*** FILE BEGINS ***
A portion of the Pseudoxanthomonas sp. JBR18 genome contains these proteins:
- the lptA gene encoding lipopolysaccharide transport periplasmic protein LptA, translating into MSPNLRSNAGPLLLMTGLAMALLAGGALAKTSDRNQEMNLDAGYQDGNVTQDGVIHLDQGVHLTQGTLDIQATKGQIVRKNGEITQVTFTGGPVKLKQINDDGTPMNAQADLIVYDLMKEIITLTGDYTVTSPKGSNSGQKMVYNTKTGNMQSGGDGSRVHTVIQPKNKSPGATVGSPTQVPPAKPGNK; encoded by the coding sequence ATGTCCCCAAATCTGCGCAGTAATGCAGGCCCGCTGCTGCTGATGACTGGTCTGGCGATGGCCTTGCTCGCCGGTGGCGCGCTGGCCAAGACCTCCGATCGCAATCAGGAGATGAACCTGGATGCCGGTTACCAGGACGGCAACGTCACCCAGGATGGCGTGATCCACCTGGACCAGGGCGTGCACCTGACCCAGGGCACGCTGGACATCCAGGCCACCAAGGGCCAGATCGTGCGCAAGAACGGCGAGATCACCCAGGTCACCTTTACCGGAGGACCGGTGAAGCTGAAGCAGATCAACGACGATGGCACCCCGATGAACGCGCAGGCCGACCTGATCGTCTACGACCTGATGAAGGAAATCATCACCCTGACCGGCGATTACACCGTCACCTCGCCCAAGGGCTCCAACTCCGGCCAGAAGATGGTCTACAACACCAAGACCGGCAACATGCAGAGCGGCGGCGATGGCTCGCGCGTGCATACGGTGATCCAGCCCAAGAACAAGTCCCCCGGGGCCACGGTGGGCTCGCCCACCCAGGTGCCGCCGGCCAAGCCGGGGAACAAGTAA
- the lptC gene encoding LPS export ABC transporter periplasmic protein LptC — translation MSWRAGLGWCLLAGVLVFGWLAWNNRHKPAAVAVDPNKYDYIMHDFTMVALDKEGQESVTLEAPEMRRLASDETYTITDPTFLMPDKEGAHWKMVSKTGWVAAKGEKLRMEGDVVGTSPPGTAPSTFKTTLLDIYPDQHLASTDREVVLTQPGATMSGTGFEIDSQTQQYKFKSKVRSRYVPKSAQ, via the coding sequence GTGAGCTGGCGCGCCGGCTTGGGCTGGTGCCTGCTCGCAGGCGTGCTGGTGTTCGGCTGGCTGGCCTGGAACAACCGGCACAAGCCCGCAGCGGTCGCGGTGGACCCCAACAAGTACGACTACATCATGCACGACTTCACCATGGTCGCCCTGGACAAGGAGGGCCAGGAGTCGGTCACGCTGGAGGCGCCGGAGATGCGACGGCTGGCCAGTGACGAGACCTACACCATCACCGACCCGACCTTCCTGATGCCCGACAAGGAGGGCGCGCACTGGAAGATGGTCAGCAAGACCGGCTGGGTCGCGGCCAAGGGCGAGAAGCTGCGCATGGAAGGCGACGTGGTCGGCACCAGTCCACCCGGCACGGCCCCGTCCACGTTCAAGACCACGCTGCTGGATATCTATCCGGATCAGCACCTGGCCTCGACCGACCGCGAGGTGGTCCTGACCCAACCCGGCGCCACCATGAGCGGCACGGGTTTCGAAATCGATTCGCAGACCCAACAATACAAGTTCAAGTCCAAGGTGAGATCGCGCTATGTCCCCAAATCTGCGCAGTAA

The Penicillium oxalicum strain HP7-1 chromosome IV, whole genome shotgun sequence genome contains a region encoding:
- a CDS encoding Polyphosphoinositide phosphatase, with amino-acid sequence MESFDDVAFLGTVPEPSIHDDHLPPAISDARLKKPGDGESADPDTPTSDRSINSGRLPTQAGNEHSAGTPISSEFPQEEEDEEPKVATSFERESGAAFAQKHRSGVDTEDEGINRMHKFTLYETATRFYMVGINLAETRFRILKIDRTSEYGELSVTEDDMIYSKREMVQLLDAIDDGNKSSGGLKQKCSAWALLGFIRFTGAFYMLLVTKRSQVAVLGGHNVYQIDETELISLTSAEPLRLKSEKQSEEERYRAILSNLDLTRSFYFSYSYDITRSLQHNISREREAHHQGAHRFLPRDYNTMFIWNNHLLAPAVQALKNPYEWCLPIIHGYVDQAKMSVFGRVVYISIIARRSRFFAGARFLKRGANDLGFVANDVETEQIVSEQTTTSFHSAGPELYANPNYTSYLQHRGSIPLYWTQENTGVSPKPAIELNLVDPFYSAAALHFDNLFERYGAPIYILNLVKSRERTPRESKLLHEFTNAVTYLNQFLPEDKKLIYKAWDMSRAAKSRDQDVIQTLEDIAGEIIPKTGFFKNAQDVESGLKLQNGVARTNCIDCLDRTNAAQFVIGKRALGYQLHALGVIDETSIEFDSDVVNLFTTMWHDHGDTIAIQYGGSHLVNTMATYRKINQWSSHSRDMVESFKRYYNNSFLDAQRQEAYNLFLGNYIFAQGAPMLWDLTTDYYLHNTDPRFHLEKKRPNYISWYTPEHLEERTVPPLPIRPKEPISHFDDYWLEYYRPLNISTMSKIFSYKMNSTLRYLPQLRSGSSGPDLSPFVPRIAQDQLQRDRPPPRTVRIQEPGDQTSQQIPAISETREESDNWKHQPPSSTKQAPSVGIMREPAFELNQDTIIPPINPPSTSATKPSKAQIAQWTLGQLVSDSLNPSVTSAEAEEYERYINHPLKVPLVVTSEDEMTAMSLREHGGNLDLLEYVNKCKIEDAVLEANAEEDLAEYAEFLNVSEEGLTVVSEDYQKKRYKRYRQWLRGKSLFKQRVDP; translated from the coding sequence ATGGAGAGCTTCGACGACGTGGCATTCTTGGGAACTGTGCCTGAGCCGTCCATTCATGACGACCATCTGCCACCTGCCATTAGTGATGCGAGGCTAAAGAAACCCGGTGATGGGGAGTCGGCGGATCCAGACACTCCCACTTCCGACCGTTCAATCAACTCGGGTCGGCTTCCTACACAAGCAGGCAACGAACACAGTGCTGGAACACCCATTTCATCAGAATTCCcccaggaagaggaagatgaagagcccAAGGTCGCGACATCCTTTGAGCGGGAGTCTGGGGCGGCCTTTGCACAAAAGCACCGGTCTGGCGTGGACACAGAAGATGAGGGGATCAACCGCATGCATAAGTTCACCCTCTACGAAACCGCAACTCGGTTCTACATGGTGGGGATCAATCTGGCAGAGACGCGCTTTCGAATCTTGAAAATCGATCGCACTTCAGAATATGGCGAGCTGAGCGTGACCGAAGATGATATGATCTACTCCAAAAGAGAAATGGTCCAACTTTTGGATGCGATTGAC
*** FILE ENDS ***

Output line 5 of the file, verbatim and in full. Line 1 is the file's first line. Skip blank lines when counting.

- a CDS encoding Polyphosphoinositide phosphatase, with amino-acid sequence MESFDDVAFLGTVPEPSIHDDHLPPAISDARLKKPGDGESADPDTPTSDRSINSGRLPTQAGNEHSAGTPISSEFPQEEEDEEPKVATSFERESGAAFAQKHRSGVDTEDEGINRMHKFTLYETATRFYMVGINLAETRFRILKIDRTSEYGELSVTEDDMIYSKREMVQLLDAIDDGNKSSGGLKQKCSAWALLGFIRFTGAFYMLLVTKRSQVAVLGGHNVYQIDETELISLTSAEPLRLKSEKQSEEERYRAILSNLDLTRSFYFSYSYDITRSLQHNISREREAHHQGAHRFLPRDYNTMFIWNNHLLAPAVQALKNPYEWCLPIIHGYVDQAKMSVFGRVVYISIIARRSRFFAGARFLKRGANDLGFVANDVETEQIVSEQTTTSFHSAGPELYANPNYTSYLQHRGSIPLYWTQENTGVSPKPAIELNLVDPFYSAAALHFDNLFERYGAPIYILNLVKSRERTPRESKLLHEFTNAVTYLNQFLPEDKKLIYKAWDMSRAAKSRDQDVIQTLEDIAGEIIPKTGFFKNAQDVESGLKLQNGVARTNCIDCLDRTNAAQFVIGKRALGYQLHALGVIDETSIEFDSDVVNLFTTMWHDHGDTIAIQYGGSHLVNTMATYRKINQWSSHSRDMVESFKRYYNNSFLDAQRQEAYNLFLGNYIFAQGAPMLWDLTTDYYLHNTDPRFHLEKKRPNYISWYTPEHLEERTVPPLPIRPKEPISHFDDYWLEYYRPLNISTMSKIFSYKMNSTLRYLPQLRSGSSGPDLSPFVPRIAQDQLQRDRPPPRTVRIQEPGDQTSQQIPAISETREESDNWKHQPPSSTKQAPSVGIMREPAFELNQDTIIPPINPPSTSATKPSKAQIAQWTLGQLVSDSLNPSVTSAEAEEYERYINHPLKVPLVVTSEDEMTAMSLREHGGNLDLLEYVNKCKIEDAVLEANAEEDLAEYAEFLNVSEEGLTVVSEDYQKKRYKRYRQWLRGKSLFKQRVDP; translated from the coding sequence ATGGAGAGCTTCGACGACGTGGCATTCTTGGGAACTGTGCCTGAGCCGTCCATTCATGACGACCATCTGCCACCTGCCATTAGTGATGCGAGGCTAAAGAAACCCGGTGATGGGGAGTCGGCGGATCCAGACACTCCCACTTCCGACCGTTCAATCAACTCGGGTCGGCTTCCTACACAAGCAGGCAACGAACACAGTGCTGGAACACCCATTTCATCAGAATTCCcccaggaagaggaagatgaagagcccAAGGTCGCGACATCCTTTGAGCGGGAGTCTGGGGCGGCCTTTGCACAAAAGCACCGGTCTGGCGTGGACACAGAAGATGAGGGGATCAACCGCATGCATAAGTTCACCCTCTACGAAACCGCAACTCGGTTCTACATGGTGGGGATCAATCTGGCAGAGACGCGCTTTCGAATCTTGAAAATCGATCGCACTTCAGAATATGGCGAGCTGAGCGTGACCGAAGATGATATGATCTACTCCAAAAGAGAAATGGTCCAACTTTTGGATGCGATTGAC